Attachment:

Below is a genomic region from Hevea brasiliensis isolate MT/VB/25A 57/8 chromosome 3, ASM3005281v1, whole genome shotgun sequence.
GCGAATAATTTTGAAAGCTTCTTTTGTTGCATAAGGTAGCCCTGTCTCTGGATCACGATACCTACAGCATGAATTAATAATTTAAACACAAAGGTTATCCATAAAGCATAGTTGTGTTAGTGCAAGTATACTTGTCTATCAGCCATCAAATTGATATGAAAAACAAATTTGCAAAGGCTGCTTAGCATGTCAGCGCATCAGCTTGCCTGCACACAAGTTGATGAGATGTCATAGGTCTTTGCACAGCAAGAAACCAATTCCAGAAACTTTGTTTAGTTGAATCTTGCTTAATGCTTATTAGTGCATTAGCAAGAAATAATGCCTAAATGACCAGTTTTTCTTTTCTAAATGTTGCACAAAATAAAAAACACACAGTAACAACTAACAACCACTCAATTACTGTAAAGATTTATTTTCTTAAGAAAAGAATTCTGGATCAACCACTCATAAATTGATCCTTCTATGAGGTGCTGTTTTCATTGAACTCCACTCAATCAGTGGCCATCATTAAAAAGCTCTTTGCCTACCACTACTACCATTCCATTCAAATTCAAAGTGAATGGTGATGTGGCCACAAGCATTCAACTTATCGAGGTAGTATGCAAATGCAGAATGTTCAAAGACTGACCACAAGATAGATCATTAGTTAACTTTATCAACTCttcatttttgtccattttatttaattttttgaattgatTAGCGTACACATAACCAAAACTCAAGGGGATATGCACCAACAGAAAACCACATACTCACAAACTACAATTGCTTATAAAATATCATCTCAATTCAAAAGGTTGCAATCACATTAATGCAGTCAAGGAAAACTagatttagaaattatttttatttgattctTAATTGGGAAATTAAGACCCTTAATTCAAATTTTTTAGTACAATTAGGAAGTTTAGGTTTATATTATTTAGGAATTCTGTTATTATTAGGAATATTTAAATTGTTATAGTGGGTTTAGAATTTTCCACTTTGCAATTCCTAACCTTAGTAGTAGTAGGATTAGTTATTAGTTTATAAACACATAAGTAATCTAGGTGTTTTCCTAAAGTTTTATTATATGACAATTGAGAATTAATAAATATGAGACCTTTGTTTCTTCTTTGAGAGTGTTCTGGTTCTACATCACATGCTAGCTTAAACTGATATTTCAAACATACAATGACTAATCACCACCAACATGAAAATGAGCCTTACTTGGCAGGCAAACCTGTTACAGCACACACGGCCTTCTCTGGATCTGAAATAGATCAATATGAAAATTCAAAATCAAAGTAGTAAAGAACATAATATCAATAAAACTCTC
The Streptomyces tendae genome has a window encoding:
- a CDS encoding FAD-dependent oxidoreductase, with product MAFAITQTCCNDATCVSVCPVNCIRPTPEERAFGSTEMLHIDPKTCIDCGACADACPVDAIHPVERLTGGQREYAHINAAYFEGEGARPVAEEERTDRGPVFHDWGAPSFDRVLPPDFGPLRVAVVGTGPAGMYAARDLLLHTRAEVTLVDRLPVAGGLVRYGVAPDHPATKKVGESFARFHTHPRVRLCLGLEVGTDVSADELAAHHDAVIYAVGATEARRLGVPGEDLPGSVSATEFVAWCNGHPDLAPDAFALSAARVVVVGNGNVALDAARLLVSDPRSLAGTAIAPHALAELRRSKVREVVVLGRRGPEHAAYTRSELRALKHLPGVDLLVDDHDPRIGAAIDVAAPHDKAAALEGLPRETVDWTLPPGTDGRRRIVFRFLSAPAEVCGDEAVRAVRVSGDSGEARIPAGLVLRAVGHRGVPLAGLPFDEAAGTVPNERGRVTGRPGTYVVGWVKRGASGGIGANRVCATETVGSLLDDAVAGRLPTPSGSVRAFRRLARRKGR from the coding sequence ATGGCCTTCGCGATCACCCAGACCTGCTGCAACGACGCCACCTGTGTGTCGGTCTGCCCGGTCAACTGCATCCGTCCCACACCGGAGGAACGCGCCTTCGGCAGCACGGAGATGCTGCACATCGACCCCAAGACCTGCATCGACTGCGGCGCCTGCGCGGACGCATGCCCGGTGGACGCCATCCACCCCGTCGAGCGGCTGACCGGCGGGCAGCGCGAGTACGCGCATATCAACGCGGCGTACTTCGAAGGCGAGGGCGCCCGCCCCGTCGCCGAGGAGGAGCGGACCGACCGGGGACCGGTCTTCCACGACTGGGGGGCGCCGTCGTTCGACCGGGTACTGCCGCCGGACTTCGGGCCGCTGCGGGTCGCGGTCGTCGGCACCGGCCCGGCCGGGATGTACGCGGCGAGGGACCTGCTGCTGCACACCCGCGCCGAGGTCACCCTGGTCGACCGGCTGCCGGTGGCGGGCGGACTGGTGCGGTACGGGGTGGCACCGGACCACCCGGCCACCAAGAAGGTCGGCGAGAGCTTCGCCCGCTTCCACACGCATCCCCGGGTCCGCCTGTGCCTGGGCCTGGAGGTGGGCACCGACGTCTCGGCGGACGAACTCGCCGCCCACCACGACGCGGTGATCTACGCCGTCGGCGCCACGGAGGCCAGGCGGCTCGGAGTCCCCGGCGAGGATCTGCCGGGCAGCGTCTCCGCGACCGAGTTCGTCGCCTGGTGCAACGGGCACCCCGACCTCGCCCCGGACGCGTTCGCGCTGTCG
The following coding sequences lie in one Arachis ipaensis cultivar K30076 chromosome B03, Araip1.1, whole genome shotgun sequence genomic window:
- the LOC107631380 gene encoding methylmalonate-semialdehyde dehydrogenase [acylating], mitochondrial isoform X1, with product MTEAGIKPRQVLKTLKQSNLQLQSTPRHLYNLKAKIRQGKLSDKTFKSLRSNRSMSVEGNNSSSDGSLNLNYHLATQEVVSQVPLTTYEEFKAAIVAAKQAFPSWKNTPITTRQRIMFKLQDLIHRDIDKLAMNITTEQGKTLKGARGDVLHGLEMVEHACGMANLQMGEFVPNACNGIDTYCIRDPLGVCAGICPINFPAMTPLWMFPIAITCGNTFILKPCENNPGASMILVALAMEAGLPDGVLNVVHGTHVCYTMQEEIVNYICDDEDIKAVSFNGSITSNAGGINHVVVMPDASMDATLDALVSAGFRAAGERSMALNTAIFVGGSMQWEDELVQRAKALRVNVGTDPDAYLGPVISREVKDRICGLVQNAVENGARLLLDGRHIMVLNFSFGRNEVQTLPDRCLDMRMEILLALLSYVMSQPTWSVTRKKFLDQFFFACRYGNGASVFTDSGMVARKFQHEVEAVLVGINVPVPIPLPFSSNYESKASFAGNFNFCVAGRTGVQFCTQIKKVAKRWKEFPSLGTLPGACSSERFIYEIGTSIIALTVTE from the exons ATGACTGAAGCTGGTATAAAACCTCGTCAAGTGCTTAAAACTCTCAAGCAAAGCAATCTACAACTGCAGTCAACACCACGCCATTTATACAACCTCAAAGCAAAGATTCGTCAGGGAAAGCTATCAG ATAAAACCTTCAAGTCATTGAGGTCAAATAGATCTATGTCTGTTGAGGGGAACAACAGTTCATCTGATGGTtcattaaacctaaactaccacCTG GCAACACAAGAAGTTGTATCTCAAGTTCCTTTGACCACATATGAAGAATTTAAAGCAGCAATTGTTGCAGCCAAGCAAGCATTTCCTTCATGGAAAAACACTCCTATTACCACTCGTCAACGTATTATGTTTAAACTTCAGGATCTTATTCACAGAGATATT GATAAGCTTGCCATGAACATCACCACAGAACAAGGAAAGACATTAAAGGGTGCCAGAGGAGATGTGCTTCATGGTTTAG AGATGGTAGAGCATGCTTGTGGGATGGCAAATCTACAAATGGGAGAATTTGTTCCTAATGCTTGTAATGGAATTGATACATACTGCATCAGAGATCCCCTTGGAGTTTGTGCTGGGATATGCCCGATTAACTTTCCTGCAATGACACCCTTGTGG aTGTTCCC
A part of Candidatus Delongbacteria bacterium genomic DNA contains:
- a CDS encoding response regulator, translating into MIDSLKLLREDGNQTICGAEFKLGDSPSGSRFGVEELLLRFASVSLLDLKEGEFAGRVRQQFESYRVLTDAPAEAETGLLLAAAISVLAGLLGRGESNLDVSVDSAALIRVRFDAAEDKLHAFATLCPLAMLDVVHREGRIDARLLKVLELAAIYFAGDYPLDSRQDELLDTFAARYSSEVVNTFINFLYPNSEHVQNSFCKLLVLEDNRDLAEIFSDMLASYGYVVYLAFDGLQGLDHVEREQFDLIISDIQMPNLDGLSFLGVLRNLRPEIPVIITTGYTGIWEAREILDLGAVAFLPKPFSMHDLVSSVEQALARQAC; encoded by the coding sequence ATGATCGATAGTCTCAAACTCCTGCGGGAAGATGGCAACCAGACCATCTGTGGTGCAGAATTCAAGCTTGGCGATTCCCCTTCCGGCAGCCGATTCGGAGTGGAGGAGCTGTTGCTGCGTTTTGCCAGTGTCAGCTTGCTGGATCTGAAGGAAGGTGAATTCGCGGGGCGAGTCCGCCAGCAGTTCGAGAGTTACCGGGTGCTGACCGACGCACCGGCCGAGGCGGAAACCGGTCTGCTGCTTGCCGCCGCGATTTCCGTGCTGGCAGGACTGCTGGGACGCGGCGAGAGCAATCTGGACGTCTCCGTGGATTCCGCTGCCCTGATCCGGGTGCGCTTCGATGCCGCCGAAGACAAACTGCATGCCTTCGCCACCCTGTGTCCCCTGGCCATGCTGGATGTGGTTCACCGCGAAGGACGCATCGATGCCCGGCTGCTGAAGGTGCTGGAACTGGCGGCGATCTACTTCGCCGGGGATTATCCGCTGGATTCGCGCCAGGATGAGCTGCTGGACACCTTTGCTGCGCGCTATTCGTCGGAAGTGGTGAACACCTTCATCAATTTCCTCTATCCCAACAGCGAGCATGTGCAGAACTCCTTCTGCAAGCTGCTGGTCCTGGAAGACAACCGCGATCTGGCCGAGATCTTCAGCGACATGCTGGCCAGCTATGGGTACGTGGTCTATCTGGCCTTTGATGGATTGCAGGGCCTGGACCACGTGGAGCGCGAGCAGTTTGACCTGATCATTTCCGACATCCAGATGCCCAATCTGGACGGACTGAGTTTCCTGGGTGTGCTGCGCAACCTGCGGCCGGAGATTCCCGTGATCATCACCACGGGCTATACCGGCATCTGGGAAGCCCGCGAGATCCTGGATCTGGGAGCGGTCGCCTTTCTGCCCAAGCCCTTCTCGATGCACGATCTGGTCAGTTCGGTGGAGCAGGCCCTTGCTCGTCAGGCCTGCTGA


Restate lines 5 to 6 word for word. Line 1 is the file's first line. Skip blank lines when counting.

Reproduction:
The following coding sequences lie in one Arachis ipaensis cultivar K30076 chromosome B03, Araip1.1, whole genome shotgun sequence genomic window:
- the LOC107631380 gene encoding methylmalonate-semialdehyde dehydrogenase [acylating], mitochondrial isoform X1, with product MTEAGIKPRQVLKTLKQSNLQLQSTPRHLYNLKAKIRQGKLSDKTFKSLRSNRSMSVEGNNSSSDGSLNLNYHLATQEVVSQVPLTTYEEFKAAIVAAKQAFPSWKNTPITTRQRIMFKLQDLIHRDIDKLAMNITTEQGKTLKGARGDVLHGLEMVEHACGMANLQMGEFVPNACNGIDTYCIRDPLGVCAGICPINFPAMTPLWMFPIAITCGNTFILKPCENNPGASMILVALAMEAGLPDGVLNVVHGTHVCYTMQEEIVNYICDDEDIKAVSFNGSITSNAGGINHVVVMPDASMDATLDALVSAGFRAAGERSMALNTAIFVGGSMQWEDELVQRAKALRVNVGTDPDAYLGPVISREVKDRICGLVQNAVENGARLLLDGRHIMVLNFSFGRNEVQTLPDRCLDMRMEILLALLSYVMSQPTWSVTRKKFLDQFFFACRYGNGASVFTDSGMVARKFQHEVEAVLVGINVPVPIPLPFSSNYESKASFAGNFNFCVAGRTGVQFCTQIKKVAKRWKEFPSLGTLPGACSSERFIYEIGTSIIALTVTE from the exons ATGACTGAAGCTGGTATAAAACCTCGTCAAGTGCTTAAAACTCTCAAGCAAAGCAATCTACAACTGCAGTCAACACCACGCCATTTATACAACCTCAAAGCAAAGATTCGTCAGGGAAAGCTATCAG ATAAAACCTTCAAGTCATTGAGGTCAAATAGATCTATGTCTGTTGAGGGGAACAACAGTTCATCTGATGGTtcattaaacctaaactaccacCTG GCAACACAAGAAGTTGTATCTCAAGTTCCTTTGACCACATATGAAGAATTTAAAGCAGCAATTGTTGCAGCCAAGCAAGCATTTCCTTCATGGAAAAACACTCCTATTACCACTCGTCAACGTATTATGTTTAAACTTCAGGATCTTATTCACAGAGATATT GATAAGCTTGCCATGAACATCACCACAGAACAAGGAAAGACATTAAAGGGTGCCAGAGGAGATGTGCTTCATGGTTTAG AGATGGTAGAGCATGCTTGTGGGATGGCAAATCTACAAATGGGAGAATTTGTTCCTAATGCTTGTAATGGAATTGATACATACTGCATCAGAGATCCCCTTGGAGTTTGTGCTGGGATATGCCCGATTAACTTTCCTGCAATGACACCCTTGTGG aTGTTCCC